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In Francophone West Africa, acceptance of family planning and use of modern contraception has been increasing over the last four years.
The pivotal conference in Ouagadougou, Burkina Faso, in February 2011 served as a launching point for the Ouagadougou Partnership and a strong engagement from the nine Francophone countries to reposition family planning within their health systems.
Along with the global initiative of FP2020, there is a strong momentum in the region. This would not have been possible without the support of the US government.
The US is an important partner in the region. Along with UNFPA, the US is the major supplier of contraceptives and assistance related to strengthening the supply chain (at the country and regional levels).
As the Guttmacher report highlights, family planning saves lives.
There are US government-funded projects working in partnership with ministries of health to strengthen the region’s health system, prepare and retain essential health workers, and create demand for high-quality services so that more women and their partners have access to family planning and contraception, which are live-saving services.
As the Guttmacher Institute’s new report—Just the Numbers: The Impact of US International Family Planning Assistance—highlights, family planning saves lives.
Recently in Senegal, during a visit to clinics and a mosque in a suburb of Dakar, we heard from an Imam—a Muslim religious leader—who had lost his wife in childbirth. Now he is a strong advocate of spacing pregnancies—with the use of modern contraception—to improve the health of mothers and children, and to catalyze economic and social development.
We also heard from health workers who had received mentoring on the insertion and removal of long-acting methods (implants and IUDs). They are now more capable and confident about providing such services to the women in their community who come seeking these modern methods.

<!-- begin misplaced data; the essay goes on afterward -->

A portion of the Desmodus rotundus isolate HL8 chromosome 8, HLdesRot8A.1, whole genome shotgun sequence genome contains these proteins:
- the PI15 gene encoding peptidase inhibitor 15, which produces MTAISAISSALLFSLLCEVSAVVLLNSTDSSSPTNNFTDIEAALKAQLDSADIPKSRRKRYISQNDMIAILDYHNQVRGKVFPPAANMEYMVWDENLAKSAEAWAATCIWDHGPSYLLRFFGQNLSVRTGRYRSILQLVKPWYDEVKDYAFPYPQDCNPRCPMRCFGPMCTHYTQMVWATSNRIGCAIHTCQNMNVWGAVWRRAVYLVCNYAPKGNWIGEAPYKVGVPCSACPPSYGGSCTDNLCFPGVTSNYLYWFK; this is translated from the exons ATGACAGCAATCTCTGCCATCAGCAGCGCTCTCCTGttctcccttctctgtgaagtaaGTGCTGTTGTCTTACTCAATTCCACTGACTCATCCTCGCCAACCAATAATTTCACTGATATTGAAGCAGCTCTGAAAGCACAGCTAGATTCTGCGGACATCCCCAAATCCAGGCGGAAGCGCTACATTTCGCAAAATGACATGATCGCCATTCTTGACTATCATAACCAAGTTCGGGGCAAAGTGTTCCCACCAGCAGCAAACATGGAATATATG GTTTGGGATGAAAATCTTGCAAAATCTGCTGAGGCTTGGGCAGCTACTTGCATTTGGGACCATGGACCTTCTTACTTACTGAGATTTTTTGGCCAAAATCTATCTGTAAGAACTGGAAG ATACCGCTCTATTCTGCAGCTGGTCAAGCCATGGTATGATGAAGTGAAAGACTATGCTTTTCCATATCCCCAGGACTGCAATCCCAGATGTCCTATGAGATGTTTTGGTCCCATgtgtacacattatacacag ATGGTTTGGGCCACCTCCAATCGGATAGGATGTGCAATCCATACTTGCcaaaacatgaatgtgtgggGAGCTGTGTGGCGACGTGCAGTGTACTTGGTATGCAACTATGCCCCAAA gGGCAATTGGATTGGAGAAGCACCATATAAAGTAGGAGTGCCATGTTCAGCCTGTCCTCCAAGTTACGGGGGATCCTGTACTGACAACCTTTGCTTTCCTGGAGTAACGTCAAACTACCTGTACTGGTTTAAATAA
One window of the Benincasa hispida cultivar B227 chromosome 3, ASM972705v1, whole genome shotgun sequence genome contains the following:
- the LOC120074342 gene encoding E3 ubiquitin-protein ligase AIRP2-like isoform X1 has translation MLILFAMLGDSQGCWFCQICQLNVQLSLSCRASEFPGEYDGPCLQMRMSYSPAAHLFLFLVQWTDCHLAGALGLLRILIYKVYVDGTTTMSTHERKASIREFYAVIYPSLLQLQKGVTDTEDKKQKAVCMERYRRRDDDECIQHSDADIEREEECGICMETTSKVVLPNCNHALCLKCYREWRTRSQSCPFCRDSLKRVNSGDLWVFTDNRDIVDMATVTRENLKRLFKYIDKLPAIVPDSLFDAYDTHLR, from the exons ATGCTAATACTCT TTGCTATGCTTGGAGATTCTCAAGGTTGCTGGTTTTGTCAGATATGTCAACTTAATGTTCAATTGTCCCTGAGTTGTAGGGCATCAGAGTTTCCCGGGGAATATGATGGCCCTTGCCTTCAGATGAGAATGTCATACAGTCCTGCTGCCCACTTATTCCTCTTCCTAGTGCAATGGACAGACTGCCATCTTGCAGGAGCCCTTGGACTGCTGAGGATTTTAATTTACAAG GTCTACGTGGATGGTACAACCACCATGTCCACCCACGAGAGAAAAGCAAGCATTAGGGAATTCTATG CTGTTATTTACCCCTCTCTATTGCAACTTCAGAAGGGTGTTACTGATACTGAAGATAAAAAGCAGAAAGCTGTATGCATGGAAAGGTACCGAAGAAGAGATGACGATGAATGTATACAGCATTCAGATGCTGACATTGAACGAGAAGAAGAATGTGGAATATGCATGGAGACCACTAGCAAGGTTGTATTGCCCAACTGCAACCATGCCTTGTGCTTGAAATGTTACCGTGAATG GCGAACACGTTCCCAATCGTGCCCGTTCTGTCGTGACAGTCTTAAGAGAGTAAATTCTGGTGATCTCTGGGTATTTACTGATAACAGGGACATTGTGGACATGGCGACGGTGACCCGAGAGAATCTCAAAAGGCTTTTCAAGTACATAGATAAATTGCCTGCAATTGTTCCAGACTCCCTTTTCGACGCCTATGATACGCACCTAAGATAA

Family planning prevents 2.4 million abortions worldwide, 1.9 million of which are unsafe.
In a country where too many mothers and young children still die from preventable causes, family planning is a fantastic launching pad for improving the health of mothers and babies. It significantly reduces the number of families that lose mothers and infants.
It also prevents 2.4 million abortions worldwide, 1.9 million of which are unsafe.
According to the first-ever national study of abortion in Senegal, every year, 51,500 Senegalese women have an abortion. More than half of those procedures result in complications that require medical treatment, which many women never receive. And such complications cost the health system more than providing family planning would.
Access to family planning services and the health workers who provide them can change these numbers in Senegal.
The US government’s investment in family planning worldwide contributes to economic and social development of countries. It leads to smaller families, children who are better fed and better educated, more jobs, and greater overall development. In short, it helps families and communities become healthier, more productive, and more prosperous.
The US has invested $610 million in foreign assistance for family planning. And the Senegalese government is making its own investments as family planning becomes a greater priority than ever. The country has achieved some great successes, such as growing its modern contraceptive prevalence rate from 12.1% in 2010 to 20.1% in 2014.
Now, Senegal’s women and families are benefitting from those investments.
IntraHealth International’s work in Senegal is funded by the US Agency for International Development, the Bill & Melinda Gates Foundation, the William and Flora Hewlett Foundation, Merck for Mothers, and others.
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